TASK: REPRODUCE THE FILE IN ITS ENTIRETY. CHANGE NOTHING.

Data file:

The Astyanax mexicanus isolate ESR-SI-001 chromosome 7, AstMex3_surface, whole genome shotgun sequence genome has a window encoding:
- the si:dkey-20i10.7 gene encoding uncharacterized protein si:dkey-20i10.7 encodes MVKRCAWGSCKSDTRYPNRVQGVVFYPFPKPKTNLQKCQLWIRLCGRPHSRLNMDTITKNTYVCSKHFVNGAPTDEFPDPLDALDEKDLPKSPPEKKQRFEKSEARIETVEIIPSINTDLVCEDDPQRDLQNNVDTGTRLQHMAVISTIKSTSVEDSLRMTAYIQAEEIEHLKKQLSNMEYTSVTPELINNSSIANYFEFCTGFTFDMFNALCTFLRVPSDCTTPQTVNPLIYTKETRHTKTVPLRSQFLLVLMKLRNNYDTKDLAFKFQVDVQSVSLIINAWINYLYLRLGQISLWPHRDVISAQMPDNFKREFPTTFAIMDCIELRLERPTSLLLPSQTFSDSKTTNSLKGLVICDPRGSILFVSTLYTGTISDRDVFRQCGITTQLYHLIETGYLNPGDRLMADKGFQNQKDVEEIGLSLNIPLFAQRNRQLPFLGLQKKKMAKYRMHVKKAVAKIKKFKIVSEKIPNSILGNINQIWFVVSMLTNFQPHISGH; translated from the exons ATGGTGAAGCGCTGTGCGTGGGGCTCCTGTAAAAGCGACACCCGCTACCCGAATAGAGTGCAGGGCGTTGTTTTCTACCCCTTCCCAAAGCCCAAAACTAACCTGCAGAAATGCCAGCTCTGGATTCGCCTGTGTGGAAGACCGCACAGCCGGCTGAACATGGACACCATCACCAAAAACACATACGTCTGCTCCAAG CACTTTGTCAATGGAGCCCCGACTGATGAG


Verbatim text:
The Astyanax mexicanus isolate ESR-SI-001 chromosome 7, AstMex3_surface, whole genome shotgun sequence genome has a window encoding:
- the si:dkey-20i10.7 gene encoding uncharacterized protein si:dkey-20i10.7 encodes MVKRCAWGSCKSDTRYPNRVQGVVFYPFPKPKTNLQKCQLWIRLCGRPHSRLNMDTITKNTYVCSKHFVNGAPTDEFPDPLDALDEKDLPKSPPEKKQRFEKSEARIETVEIIPSINTDLVCEDDPQRDLQNNVDTGTRLQHMAVISTIKSTSVEDSLRMTAYIQAEEIEHLKKQLSNMEYTSVTPELINNSSIANYFEFCTGFTFDMFNALCTFLRVPSDCTTPQTVNPLIYTKETRHTKTVPLRSQFLLVLMKLRNNYDTKDLAFKFQVDVQSVSLIINAWINYLYLRLGQISLWPHRDVISAQMPDNFKREFPTTFAIMDCIELRLERPTSLLLPSQTFSDSKTTNSLKGLVICDPRGSILFVSTLYTGTISDRDVFRQCGITTQLYHLIETGYLNPGDRLMADKGFQNQKDVEEIGLSLNIPLFAQRNRQLPFLGLQKKKMAKYRMHVKKAVAKIKKFKIVSEKIPNSILGNINQIWFVVSMLTNFQPHISGH; translated from the exons ATGGTGAAGCGCTGTGCGTGGGGCTCCTGTAAAAGCGACACCCGCTACCCGAATAGAGTGCAGGGCGTTGTTTTCTACCCCTTCCCAAAGCCCAAAACTAACCTGCAGAAATGCCAGCTCTGGATTCGCCTGTGTGGAAGACCGCACAGCCGGCTGAACATGGACACCATCACCAAAAACACATACGTCTGCTCCAAG CACTTTGTCAATGGAGCCCCGACTGATGAG